Adam Harvey’s Hyperface textile displays a maximum number of algorithmic representations of a human face

Machine Learning

A is a computer science major and placed “machine learning” towards “invisible,” as, in her opinion, machine learning is code. Code is essentially invisible to the end user; people just see the program they use. B is placed just above invisible because we often interact with products utilising machine learning, whereas C is invisible because she felt it is not always obvious when we are interacting with the products of machine learning.

A felt that machine learning was “abstract” because at the end of the day, “literally it’s an algorithm.” She also noted that machine learning is a bit of a buzzword, and acts as a keyword or stand in for various technologies. B and C felt that it was quite literal; the machine is learning. This discrepancy is rather telling; “algorithms” and “learning” have very different meanings. “Algorithms” are a set of rules , while “learning” tends to suggest growth and change.

By focusing on the machine “learning,” the individual or team that wrote the algorithm has essentially been rendered invisible and is abstracted by the machine; the human element is erased. We can select which datasets to feed an algorithm, what parameters to train it on, but how the algorithm made a decision is concealed. Many aspects of our lives, from things as seemingly trivial as the order of content on social media newsfeeds to something as important as an loan application, are decided by machine learning outcomes. When election outcomes can be swayed by machine learning, shouldn’t the general public be aware of how their realities are being constructed and curated by such technologies?

There is plenty of technical literature on evaluating machine learning algorithms, but how can the general public begin to understand how machine learning decisions are made? If the focus is placed on “learning”, we could use Bloom’s Taxonomy, a classification of learning objectives, as a starting point. It might not seem particularly appropriate to use a human model to evaluate machine behavior, but machine learning is often performing tasks previously completed by humans. Machine learning fulfills some aspects of Bloom’s Taxonomy but outright fails others. By focusing on improving and emphasizing these aspects, designers can potentially bring more transparency to machine learning, partially by abstracting it into a more human model. Metaphors are necessary to aid in explaining and understanding, but we need to consider what these reductions inadvertently assume or omit.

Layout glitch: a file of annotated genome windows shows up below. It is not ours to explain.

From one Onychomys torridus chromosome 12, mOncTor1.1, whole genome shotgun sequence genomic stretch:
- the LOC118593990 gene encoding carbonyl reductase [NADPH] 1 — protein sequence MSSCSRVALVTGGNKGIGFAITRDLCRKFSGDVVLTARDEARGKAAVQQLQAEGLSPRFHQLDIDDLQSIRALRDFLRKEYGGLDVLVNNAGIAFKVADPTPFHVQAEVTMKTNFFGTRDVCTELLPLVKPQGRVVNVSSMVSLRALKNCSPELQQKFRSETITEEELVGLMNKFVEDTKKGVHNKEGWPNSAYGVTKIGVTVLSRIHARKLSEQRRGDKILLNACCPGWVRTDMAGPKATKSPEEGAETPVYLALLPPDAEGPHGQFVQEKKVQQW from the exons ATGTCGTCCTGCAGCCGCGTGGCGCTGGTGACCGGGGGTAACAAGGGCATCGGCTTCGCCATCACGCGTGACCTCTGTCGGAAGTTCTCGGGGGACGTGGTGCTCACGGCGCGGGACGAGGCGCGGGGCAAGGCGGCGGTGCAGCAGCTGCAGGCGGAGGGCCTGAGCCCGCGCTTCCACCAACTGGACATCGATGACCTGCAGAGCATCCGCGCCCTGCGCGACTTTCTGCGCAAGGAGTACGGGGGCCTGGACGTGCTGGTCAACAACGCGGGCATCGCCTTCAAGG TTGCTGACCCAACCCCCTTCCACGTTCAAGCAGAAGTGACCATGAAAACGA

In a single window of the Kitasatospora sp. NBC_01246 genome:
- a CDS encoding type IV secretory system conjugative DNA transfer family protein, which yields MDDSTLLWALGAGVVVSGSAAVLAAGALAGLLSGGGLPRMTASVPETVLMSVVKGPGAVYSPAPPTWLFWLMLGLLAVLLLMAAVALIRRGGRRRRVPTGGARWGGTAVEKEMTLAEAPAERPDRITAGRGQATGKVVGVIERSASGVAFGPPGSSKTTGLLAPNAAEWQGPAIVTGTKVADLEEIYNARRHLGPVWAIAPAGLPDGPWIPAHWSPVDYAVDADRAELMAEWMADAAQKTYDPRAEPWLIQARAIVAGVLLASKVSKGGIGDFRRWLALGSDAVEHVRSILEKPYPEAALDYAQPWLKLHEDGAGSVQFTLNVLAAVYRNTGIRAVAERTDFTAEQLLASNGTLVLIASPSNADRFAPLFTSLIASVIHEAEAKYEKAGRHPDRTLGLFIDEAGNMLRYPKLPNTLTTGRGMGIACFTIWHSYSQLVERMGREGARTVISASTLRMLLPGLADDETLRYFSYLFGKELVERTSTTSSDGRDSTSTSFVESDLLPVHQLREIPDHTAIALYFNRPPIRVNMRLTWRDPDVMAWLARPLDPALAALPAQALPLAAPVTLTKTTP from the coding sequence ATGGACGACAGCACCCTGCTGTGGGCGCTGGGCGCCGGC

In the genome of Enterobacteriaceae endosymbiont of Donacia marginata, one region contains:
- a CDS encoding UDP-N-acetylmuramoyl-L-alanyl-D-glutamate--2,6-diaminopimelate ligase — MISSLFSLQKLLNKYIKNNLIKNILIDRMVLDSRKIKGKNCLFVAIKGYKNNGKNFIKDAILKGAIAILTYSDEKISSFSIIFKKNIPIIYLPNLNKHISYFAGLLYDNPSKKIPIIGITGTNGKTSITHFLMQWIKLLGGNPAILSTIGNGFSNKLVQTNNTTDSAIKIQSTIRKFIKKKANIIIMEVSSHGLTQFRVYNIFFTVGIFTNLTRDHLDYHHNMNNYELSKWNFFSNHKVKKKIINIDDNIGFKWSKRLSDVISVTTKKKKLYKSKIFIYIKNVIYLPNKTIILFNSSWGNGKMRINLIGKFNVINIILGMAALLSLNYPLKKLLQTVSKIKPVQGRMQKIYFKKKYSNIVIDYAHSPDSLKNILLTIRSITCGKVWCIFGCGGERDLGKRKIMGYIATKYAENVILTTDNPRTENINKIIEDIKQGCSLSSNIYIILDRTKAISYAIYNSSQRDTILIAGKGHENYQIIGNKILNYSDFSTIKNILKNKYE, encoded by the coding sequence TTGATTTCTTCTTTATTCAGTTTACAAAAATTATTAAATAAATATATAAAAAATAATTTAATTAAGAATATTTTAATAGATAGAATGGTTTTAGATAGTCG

Based on diagram from

David Cole notes that interface design has more or less reached maturity. Naturally, interfaces for various products begin to resemble one another, which is not necessarily bad. After all, utilizing common UI patterns does allow for greater ease of use, but if design is to going to claim to be human centered, designers need to go beyond human factors and usability and be sensitive how a product will impact its users, the relationships being created and perpetuated, and the agency of the user. It is necessary to consider the transparency of ties between the user and the service provider, ensuring users have the agency to critically understand evaluate said relationship. As described by Dan Lockton, through their practice, designers are able to:

  1. understand the world
  2. understand people’s understandings of the world
  3. help people understand the world
  4. help people understand their agency in the world
  5. help people use that agency in the world.

Part of helping people understand their agency in the world is to integrate transparency into designs. Transparent relationships and seamful design are not always synonymous, but by highlighting seams in a service or experience, designers can encourage users to assess and better understand their worlds.